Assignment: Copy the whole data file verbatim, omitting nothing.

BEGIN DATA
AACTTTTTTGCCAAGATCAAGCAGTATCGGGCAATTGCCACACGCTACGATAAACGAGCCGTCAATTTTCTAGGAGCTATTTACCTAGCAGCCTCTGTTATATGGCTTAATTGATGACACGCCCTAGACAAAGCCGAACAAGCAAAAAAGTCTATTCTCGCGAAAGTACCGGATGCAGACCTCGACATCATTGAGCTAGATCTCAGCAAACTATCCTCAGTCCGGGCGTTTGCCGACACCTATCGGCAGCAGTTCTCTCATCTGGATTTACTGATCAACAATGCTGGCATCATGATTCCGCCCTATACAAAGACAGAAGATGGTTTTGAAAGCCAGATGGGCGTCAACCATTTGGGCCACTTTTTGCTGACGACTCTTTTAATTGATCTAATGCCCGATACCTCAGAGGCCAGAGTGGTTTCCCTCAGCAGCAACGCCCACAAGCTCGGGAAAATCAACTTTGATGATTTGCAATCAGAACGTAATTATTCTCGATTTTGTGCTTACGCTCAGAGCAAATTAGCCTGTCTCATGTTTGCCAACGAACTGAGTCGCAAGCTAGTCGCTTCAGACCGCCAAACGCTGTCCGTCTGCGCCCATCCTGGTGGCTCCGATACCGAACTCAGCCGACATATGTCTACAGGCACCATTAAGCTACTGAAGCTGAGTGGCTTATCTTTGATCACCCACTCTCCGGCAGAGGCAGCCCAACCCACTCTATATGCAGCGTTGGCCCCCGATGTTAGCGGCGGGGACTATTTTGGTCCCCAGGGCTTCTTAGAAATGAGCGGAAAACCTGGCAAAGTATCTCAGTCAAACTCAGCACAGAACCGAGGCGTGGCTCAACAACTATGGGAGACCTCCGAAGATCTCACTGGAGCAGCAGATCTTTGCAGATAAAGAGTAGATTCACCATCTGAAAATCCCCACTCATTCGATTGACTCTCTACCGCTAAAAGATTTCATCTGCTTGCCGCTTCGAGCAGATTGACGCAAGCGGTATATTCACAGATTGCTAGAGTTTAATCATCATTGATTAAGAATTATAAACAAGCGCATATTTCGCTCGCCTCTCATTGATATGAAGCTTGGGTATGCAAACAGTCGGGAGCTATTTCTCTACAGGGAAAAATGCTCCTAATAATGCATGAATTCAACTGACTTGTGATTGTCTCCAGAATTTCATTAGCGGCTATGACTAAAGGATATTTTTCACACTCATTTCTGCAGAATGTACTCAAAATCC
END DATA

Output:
AACTTTTTTGCCAAGATCAAGCAGTATCGGGCAATTGCCACACGCTACGATAAACGAGCCGTCAATTTTCTAGGAGCTATTTACCTAGCAGCCTCTGTTATATGGCTTAATTGATGACACGCCCTAGACAAAGCCGAACAAGCAAAAAAGTCTATTCTCGCGAAAGTACCGGATGCAGACCTCGACATCATTGAGCTAGATCTCAGCAAACTATCCTCAGTCCGGGCGTTTGCCGACACCTATCGGCAGCAGTTCTCTCATCTGGATTTACTGATCAACAATGCTGGCATCATGATTCCGCCCTATACAAAGACAGAAGATGGTTTTGAAAGCCAGATGGGCGTCAACCATTTGGGCCACTTTTTGCTGACGACTCTTTTAATTGATCTAATGCCCGATACCTCAGAGGCCAGAGTGGTTTCCCTCAGCAGCAACGCCCACAAGCTCGGGAAAATCAACTTTGATGATTTGCAATCAGAACGTAATTATTCTCGATTTTGTGCTTACGCTCAGAGCAAATTAGCCTGTCTCATGTTTGCCAACGAACTGAGTCGCAAGCTAGTCGCTTCAGACCGCCAAACGCTGTCCGTCTGCGCCCATCCTGGTGGCTCCGATACCGAACTCAGCCGACATATGTCTACAGGCACCATTAAGCTACTGAAGCTGAGTGGCTTATCTTTGATCACCCACTCTCCGGCAGAGGCAGCCCAACCCACTCTATATGCAGCGTTGGCCCCCGATGTTAGCGGCGGGGACTATTTTGGTCCCCAGGGCTTCTTAGAAATGAGCGGAAAACCTGGCAAAGTATCTCAGTCAAACTCAGCACAGAACCGAGGCGTGGCTCAACAACTATGGGAGACCTCCGAAGATCTCACTGGAGCAGCAGATCTTTGCAGATAAAGAGTAGATTCACCATCTGAAAATCCCCACTCATTCGATTGACTCTCTACCGCTAAAAGATTTCATCTGCTTGCCGCTTCGAGCAGATTGACGCAAGCGGTATATTCACAGATTGCTAGAGTTTAATCATCATTGATTAAGAATTATAAACAAGCGCATATTTCGCTCGCCTCTCATTGATATGAAGCTTGGGTATGCAAACAGTCGGGAGCTATTTCTCTACAGGGAAAAATGCTCCTAATAATGCATGAATTCAACTGACTTGTGATTGTCTCCAGAATTTCATTAGCGGCTATGACTAAAGGATATTTTTCACACTCATTTCTGCAGAATGTACTCAAAATCC